Summer Safety: Sunscreens Are Misleading, Here's How to Choose the Right One
If you're wondering whether it's worth the trouble and expense to use sunscreen, consider this: Only one blistering sunburn you get as a child or adolescent doubles your risk for skin cancer when you're older, and the risk goes up from there. The most dangerous type of skin cancer is melanoma. An estimated 10-thousand people will die from melanoma this year, which breaks-down to an average of one death every hour. Melanoma rates have tripled over the last 35 years.
Sunburn occurs when your skin turns red. A sunscreen's SPF (Sun Protection Factor) indicates how many times longer it takes your skin to burn than if you were not wearing sunscreen. For example, SPF 30 means it takes 30 times longer for your skin to burn if you're wearing that sunscreen than not wearing sunscreen at all. However, sunscreen doesn't protect as well as we think.
The main problem is human error. Sunscreen should be applied
- Every Two Hours
- To Dry Skin
Manufacturer error also plays a part. In its annual report ranking sunscreens, Consumer Reports discovered the number on the bottle isn't always accurate: Of the 58 sunscreens rated by Consumer Reports this year, 20 of them tested at less than half of the SPF listed on their label. For example, one was labeled SPF 30, but the protection it actually provided was about 15.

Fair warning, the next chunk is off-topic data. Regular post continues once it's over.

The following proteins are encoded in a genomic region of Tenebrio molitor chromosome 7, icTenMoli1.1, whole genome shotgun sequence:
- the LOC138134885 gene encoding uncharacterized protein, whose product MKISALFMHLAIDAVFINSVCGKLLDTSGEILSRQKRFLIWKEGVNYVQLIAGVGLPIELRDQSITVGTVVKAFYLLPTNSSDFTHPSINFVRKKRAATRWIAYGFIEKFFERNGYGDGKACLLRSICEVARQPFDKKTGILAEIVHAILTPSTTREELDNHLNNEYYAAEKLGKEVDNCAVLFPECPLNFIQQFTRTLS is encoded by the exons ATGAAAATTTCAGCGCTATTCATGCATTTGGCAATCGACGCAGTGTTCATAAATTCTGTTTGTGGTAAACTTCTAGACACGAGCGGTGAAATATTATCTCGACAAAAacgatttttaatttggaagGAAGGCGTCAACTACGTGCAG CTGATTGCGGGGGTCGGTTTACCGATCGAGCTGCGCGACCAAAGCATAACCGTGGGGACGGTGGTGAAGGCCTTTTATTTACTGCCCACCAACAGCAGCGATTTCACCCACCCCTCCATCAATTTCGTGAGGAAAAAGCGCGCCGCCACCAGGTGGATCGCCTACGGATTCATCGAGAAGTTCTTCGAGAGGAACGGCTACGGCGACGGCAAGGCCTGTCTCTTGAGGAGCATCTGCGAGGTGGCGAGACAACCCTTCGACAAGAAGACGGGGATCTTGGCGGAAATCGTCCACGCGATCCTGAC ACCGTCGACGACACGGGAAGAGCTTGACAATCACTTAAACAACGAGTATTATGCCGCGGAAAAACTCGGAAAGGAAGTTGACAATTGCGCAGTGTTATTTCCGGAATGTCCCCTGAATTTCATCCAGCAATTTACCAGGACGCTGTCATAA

Here are some of the top rated sunscreens according to Consumer Reports:
- La Roche-Posay, Anthelios 60 Melt-in Sunscreen Milk, $36
- Equate, Sport Lotion SPF 50, $5
- Pure, Sun Defense Disney Frozen Lotion SPF 50, $6
- Coppertone, WaterBabies Lotion SPF 50, $12
- Equate, Ultra Protection Lotion SPF 50, $8
In its new report, Environmental Working Group claims that 73% of the 880 sunscreens it tested don't work as well as advertised or contain "worrisome" ingredients such as oxybenzone, which they claim is a hormone disruptor and retinyl palmitate, which according to government studies on animals caused they developed skin tumors. EWG recommends choosing products with zinc oxide and titanium oxide instead.
The American Academy of Dermatology recommends choosing a sunscreen with an SPF between 30 and 50. More than 50 is not necessary because while properly applied SPF 50 sunscreen blocks 98 percent of burning rays, an SPF 100 blocks 99 percent. High-SPF products require higher concentrations of sun-filtering chemicals than low-SPF sunscreens. Perhaps the biggest drawback of very high SPF sunscreens is the false sense of security they provide, because people mistakenly assume they offer longer lasting protection than lower SPF sunscreens.
Finally, use caution if using a spray sunscreen. Creams might be better than sprays because people tend to apply creams more generously and thoroughly, whereas people tend to spray lightly and can easily miss spraying certain areas. Furthermore, sprays can become airborne and inhaled.
Finally, using sunscreen is just one way to help prevent skin cancer. The Skin Cancer Foundation says whenever possible, seek shade or cover your skin. Also avoid tanning beds.